As you may have gathered from my last post, I have been mad-crazy-busy recently sewing up items for a Christmas Gift Fair. And now it’s all over I finally have time to relax and reflect on the experience.
In the end, I took part in two different Gift Fairs. The first one took place at the International Women’s Club of Lausanne, on a Monday morning between 9 and 12, and the second one was held at La Chatagnière, an international school near Geneva, on a Saturday between 11.30 and 4pm, where I shared a table with my lovely and extremely talented friend Chris of MalleyCat Designs.
To be honest, I didn’t have desperately high hopes of the first gift fair. I mean, a Monday morning in early December?! But as it happens it was jam-packed from start to finish, and I was so busy I didn’t have time to take a proper photo of my table, to look at anyone else’s stall or even to have a cup of tea. In the end, I sold more than I ever dreamed possible, including 3 quilts(!), had some fantastic feedback about my work, and, all in all, had an utterly wonderful time.
Not the best photos, but you get the idea!
As for the second fair, Chris and I were reasonably optimistic of making some sales; there were going to be plenty of vendors and it seemed like a large number of people were planning to attend. But despite us both having had such a successful sale the previous Monday, this one really didn’t go that well. It seemed that most people were coming to socialise and have a drink with friends rather than to make a purchase. As it turned out, I only just broke even on the day. The two fairs couldn’t have been more different!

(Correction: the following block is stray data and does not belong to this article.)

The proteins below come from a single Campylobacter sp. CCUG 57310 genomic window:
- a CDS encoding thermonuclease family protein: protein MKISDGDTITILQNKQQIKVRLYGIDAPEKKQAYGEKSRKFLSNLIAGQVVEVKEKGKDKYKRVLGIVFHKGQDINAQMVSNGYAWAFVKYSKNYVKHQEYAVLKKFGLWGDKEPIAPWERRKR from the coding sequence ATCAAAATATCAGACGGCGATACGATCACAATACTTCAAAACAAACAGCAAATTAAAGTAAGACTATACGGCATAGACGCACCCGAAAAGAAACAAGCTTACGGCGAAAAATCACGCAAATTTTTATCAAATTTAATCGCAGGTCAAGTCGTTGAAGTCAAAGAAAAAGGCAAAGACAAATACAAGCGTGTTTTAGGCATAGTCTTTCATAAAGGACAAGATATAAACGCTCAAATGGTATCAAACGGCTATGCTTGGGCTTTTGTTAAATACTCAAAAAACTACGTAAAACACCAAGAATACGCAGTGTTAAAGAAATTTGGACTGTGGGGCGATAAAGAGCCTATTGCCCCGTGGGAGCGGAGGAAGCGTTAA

Some of my products…
… and some of Chris’ products
A selection of quilts for sale
Well, you live and learn, as they say, and here is what I learnt.
First and foremost, I absolutely loved making everything – I got to try out new patterns and new ideas, and, more importantly, to get re-acquainted with my stash! There have been times over the last couple of months where the floor of my sewing room was nowhere to be seen as it was liberally strewn with fabric I’d pulled out of boxes and cupboards to try and find that perfect match. Lots of old favourites were rediscovered and plenty of scraps and leftover pieces of quilt backing were put to good use.
Secondly, I really enjoyed selling my stuff, and chatting to people. I think I will be tempted to do some more fairs next year, but I also think I will do some more research before committing to any.
And finally, there seemed to be enough interest in what I made for me to take the plunge and open up a little Etsy store to sell my creations. Like these, for example 🙂
My Etsy store is called Pusscat Handmade, and you can find more fabric loveliness at
Please do go and take a look, and let me know what you think!
Well, there seems to have been a bit of radio silence chez LPC recently. And for a very good reason! Not only have I been travelling – visiting Mum, weekend in Bath, day trip to Lyon – I’ve also been sewing away like a crazy woman.
Mais pourquoi I hear you cry! Well, a local group I belong to – the International Women’s Club of Lausanne – is holding a Holiday Gift Fair in early December. And I’ve decided to take a table to try and sell my wares.
This is a bit of a departure for me, as, until now, I’ve never seriously considered selling what I create. Most of it is made for the sheer pleasure of creating something beautiful, and ends up as gifts for people close to me. What’s more, I’ve never actually been convinced that anything I make is good enough to sell. But a couple of things have recently helped changed my mind.